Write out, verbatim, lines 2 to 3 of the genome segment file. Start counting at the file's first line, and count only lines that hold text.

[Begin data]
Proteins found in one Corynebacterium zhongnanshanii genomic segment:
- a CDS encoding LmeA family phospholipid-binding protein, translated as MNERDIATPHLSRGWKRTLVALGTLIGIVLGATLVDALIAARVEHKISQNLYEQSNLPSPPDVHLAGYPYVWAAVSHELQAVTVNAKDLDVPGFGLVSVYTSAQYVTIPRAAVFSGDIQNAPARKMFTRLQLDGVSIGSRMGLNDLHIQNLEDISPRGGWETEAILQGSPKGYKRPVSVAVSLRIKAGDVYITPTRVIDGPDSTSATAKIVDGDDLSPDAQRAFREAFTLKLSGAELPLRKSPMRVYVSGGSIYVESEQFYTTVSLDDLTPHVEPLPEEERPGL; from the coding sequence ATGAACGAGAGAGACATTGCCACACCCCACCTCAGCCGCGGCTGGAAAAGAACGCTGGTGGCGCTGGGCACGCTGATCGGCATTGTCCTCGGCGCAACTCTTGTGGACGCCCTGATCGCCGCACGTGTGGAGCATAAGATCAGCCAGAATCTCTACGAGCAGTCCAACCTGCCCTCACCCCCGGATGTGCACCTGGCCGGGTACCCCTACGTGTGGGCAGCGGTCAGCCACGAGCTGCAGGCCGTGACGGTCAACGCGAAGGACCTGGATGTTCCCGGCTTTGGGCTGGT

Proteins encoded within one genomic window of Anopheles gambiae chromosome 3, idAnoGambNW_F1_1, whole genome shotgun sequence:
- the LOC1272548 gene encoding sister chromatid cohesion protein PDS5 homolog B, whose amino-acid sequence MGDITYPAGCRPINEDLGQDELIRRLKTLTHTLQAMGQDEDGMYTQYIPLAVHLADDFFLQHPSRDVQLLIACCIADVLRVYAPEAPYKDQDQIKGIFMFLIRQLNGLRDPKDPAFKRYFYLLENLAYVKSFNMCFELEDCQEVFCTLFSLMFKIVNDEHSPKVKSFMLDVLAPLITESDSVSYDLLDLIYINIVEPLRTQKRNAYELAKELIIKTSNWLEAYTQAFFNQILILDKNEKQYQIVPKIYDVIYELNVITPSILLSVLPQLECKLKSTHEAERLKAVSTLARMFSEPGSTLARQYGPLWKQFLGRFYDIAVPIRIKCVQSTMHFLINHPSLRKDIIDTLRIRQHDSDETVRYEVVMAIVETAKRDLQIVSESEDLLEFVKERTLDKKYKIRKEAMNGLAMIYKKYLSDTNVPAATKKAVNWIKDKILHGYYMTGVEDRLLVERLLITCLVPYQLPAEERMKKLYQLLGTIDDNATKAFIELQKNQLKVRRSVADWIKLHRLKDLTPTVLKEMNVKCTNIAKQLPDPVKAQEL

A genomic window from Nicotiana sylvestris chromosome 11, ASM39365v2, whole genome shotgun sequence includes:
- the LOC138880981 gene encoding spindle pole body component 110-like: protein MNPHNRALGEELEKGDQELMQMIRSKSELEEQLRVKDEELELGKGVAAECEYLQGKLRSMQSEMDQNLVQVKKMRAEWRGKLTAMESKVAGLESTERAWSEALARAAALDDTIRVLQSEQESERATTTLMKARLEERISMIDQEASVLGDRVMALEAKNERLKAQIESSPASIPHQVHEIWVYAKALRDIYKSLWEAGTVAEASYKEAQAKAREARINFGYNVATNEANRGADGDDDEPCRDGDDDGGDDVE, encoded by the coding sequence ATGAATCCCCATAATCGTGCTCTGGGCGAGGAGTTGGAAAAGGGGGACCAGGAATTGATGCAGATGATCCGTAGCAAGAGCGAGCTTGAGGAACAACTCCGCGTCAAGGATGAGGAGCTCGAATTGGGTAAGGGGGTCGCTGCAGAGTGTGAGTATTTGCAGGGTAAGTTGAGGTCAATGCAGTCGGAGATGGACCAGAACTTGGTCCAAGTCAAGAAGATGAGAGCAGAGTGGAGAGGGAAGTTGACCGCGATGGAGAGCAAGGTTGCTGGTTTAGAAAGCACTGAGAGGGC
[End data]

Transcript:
- a CDS encoding LmeA family phospholipid-binding protein, translated as MNERDIATPHLSRGWKRTLVALGTLIGIVLGATLVDALIAARVEHKISQNLYEQSNLPSPPDVHLAGYPYVWAAVSHELQAVTVNAKDLDVPGFGLVSVYTSAQYVTIPRAAVFSGDIQNAPARKMFTRLQLDGVSIGSRMGLNDLHIQNLEDISPRGGWETEAILQGSPKGYKRPVSVAVSLRIKAGDVYITPTRVIDGPDSTSATAKIVDGDDLSPDAQRAFREAFTLKLSGAELPLRKSPMRVYVSGGSIYVESEQFYTTVSLDDLTPHVEPLPEEERPGL; from the coding sequence ATGAACGAGAGAGACATTGCCACACCCCACCTCAGCCGCGGCTGGAAAAGAACGCTGGTGGCGCTGGGCACGCTGATCGGCATTGTCCTCGGCGCAACTCTTGTGGACGCCCTGATCGCCGCACGTGTGGAGCATAAGATCAGCCAGAATCTCTACGAGCAGTCCAACCTGCCCTCACCCCCGGATGTGCACCTGGCCGGGTACCCCTACGTGTGGGCAGCGGTCAGCCACGAGCTGCAGGCCGTGACGGTCAACGCGAAGGACCTGGATGTTCCCGGCTTTGGGCTGGT

Proteins encoded within one genomic window of Anopheles gambiae chromosome 3, idAnoGambNW_F1_1, whole genome shotgun sequence: